Is that the same institution that came up with the 85% theory sometime in the early 20th century that some take as being legislation?
 
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Is that the same institution that came up with the 85% theory sometime in the early 20th century that some take as being legislation?
As the 30% figure is from a German source and the 85% from the UK it’s unlikely that the origins are the same. Besides, the 30% is a legal limit whereas 85% only a recommendation. One would assume that tests were carried out before the 30% limit was set because further percentage differentiations are made depending on technical spec.
 
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Best you direct that question to the University of Bath who worked icw Bailey. Prof probably has the reference available,. But it has been mentioned a number of time before on the Forum surprised you haven't picked it up before. Perhaps the 30% came from the same source as the 85%....anon! (TIC)
And
Is that the same institution that came up with the 85% theory sometime in the early 20th century that some take as being legislation?

From the research I have done, no university has ever been involved with the development of the UK caravan industries tow ratio advice. In fact I have been unable to discover any formal or evidence based process used to inform the creation of the Industry advice.
 
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And


From the research I have done, no university has ever been involved with the development of the UK caravan industries tow ratio advice. In fact I have been unable to discover any formal or evidence based process used to inform the creation of the Industry advice.
Makes you winder where the CC got the 85% guideline if it was not from a university?
 
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Despite numerous threads seeking the source of the 85% recommendation no one has ever been able to pinpoint where and when it came from. Lost in the depths of time.
I suspect (but have zero evidence) that it came from "self-appointed expert opinions". All done with the best of intentions no doubt but as you say, the origins now confined to the mysteries of the world.........
 
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In that case the caravan manufacturer probably didn't check with AlKo first, how much suspension travel was available before reaching the bump stop in the axle.



Possibly, but to rely on shock absorbers as a bump stop is poor practice.



In that case why is the weight ratio limit 30% in Germany when no shock absorbers are fitted? They surely didn't pull that figure out of a sack.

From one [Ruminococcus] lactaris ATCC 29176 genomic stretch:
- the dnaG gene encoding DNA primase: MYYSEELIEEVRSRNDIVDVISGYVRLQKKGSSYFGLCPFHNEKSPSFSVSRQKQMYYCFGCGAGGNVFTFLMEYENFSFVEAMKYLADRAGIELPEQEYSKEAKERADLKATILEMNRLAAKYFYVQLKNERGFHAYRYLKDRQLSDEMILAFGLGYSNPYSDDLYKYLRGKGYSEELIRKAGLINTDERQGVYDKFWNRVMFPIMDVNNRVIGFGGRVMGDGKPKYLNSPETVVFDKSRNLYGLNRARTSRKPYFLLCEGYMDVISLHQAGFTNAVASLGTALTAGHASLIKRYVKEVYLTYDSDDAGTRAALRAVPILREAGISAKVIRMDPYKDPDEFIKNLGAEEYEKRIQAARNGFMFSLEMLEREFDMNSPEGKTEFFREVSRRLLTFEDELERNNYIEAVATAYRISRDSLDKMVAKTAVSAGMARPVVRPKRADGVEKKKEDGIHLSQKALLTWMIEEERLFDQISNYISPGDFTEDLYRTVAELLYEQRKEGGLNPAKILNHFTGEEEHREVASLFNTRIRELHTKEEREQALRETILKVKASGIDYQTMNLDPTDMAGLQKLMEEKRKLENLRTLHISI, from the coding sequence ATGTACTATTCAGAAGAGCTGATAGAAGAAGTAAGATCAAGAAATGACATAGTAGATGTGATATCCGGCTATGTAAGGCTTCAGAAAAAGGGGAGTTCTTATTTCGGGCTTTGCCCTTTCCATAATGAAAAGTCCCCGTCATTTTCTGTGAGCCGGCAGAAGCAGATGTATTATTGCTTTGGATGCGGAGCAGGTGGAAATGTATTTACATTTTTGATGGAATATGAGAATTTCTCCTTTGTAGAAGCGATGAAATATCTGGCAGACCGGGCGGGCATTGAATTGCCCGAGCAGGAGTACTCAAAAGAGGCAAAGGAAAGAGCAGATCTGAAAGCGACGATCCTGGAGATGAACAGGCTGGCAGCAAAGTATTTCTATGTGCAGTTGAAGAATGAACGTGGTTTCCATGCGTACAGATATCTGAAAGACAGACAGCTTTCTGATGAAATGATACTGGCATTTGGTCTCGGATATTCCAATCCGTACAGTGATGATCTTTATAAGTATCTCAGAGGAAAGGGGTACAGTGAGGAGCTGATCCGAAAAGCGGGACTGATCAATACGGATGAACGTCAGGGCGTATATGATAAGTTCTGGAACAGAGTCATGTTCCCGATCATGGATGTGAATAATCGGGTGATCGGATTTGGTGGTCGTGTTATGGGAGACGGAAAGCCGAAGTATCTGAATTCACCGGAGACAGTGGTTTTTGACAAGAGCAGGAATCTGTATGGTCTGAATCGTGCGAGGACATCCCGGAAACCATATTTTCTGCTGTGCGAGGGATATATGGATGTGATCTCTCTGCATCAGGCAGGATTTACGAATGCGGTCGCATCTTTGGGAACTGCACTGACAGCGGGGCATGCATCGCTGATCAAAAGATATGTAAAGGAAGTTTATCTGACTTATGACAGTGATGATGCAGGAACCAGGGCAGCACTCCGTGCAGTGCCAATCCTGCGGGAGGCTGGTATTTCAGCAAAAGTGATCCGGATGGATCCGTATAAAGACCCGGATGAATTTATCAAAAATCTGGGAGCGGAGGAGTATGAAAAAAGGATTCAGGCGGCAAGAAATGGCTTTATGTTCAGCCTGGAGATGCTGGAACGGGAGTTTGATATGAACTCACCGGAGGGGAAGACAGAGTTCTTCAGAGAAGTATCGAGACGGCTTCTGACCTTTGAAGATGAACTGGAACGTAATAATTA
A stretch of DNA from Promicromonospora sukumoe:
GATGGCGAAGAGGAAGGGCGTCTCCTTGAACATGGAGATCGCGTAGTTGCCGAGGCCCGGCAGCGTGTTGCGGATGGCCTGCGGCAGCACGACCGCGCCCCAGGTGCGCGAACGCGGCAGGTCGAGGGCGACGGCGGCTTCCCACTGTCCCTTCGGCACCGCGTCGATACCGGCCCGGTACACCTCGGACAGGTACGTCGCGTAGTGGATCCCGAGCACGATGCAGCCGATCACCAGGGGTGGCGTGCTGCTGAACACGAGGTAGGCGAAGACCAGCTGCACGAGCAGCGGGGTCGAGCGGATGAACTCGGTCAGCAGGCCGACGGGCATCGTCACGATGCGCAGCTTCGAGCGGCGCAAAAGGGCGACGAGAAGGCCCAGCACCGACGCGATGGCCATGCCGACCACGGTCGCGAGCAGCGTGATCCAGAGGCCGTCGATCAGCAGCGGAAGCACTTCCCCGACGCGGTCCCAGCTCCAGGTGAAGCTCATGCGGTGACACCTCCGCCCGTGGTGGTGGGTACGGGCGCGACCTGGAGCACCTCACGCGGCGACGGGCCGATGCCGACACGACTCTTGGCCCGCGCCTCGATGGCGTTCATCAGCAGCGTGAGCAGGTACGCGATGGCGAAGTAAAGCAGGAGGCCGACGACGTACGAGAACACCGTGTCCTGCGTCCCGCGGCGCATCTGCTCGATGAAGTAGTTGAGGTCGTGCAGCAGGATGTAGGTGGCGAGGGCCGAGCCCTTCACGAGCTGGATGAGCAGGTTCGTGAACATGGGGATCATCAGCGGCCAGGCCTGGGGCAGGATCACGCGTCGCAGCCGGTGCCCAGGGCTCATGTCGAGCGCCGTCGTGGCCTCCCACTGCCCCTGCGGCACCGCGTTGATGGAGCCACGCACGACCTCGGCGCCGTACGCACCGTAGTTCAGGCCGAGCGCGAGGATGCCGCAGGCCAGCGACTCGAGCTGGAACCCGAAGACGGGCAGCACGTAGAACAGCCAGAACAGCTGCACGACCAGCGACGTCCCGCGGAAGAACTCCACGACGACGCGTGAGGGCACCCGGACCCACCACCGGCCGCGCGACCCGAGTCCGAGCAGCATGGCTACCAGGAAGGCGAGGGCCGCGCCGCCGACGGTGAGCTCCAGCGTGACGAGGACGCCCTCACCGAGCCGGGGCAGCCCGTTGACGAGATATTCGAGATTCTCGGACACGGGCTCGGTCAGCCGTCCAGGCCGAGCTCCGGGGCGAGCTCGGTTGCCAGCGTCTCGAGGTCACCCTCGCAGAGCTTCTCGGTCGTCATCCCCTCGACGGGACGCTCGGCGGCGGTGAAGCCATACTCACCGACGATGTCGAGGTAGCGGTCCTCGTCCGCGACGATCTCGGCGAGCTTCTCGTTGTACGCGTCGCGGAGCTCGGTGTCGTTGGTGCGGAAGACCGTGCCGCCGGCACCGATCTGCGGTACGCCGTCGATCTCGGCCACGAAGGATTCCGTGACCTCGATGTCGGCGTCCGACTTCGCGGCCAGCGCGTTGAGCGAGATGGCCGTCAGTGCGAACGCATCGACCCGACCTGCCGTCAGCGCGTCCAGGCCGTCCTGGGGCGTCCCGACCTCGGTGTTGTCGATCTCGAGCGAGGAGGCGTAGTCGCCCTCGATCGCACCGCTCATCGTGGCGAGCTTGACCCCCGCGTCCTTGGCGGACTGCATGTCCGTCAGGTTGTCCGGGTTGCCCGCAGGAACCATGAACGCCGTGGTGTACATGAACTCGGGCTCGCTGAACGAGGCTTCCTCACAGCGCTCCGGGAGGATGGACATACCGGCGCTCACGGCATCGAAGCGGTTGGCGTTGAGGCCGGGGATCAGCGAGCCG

You might be interested in this University of Bath 2013 MPhil project thesis concluding that the Alko dampers have significantly less effectiveness than would normally be provided by dampers for example. Laboratory testing combined with theory was followed by a series of tests at the Millbrook proving ground using a Bailey Valencia caravan. Overall the Alko dampers were considered nit to be particularly effective. The caravan failed to complete the tests as it chassis fractured.

There’s also an earlier 1994 PhD study that might be of interest.




PS even the ubiquitous Alko spare wheel carrier is criticised.
 
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You might be interested in this University of Bath 2013 MPhil project thesis concluding that the Alko dampers have significantly less effectiveness than would normally be provided by dampers in cars for example. Laboratory testing combined with theory was followed by a series of tests at the Millbrook proving ground using a Bailey Valencia caravan. Overall the Alko dampers were considered nit to be particularly effective. The caravan failed to complete the tests as it chassis fractured.

There’s also an earlier 1994 PhD study that might be of interest.



Did I quote the wrong study?
 
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You might be interested in this University of Bath 2013 MPhil project thesis concluding that the Alko dampers have significantly less effectiveness than would normally be provided by dampers for example. Laboratory testing combined with theory was followed by a series of tests at the Millbrook proving ground using a Bailey Valencia caravan. Overall the Alko dampers were considered nit to be particularly effective. The caravan failed to complete the tests as it chassis fractured.

There’s also an earlier 1994 PhD study that might be of interest.




PS even the ubiquitous Alko spare wheel carrier is criticised.

I've just had a quick look at those two findings and my initial response without going into detail of reading over 200 pages would be that the first one concentrated on the effect that dampers may or may not have on overall chassis performance and durability, and the second more on lateral stiffness. That dampers won't affect lateral stiffness is very much to be expected. However, neither of the two reports seem to go into much detail on the effect of dampers on vehicle handling, in particular in something like the "Elk test" and that's where I would have expected results that confirm benefits for fitting dampers, ultimately leading to the significant legal weight ratio restriction in Germany if they are not fitted.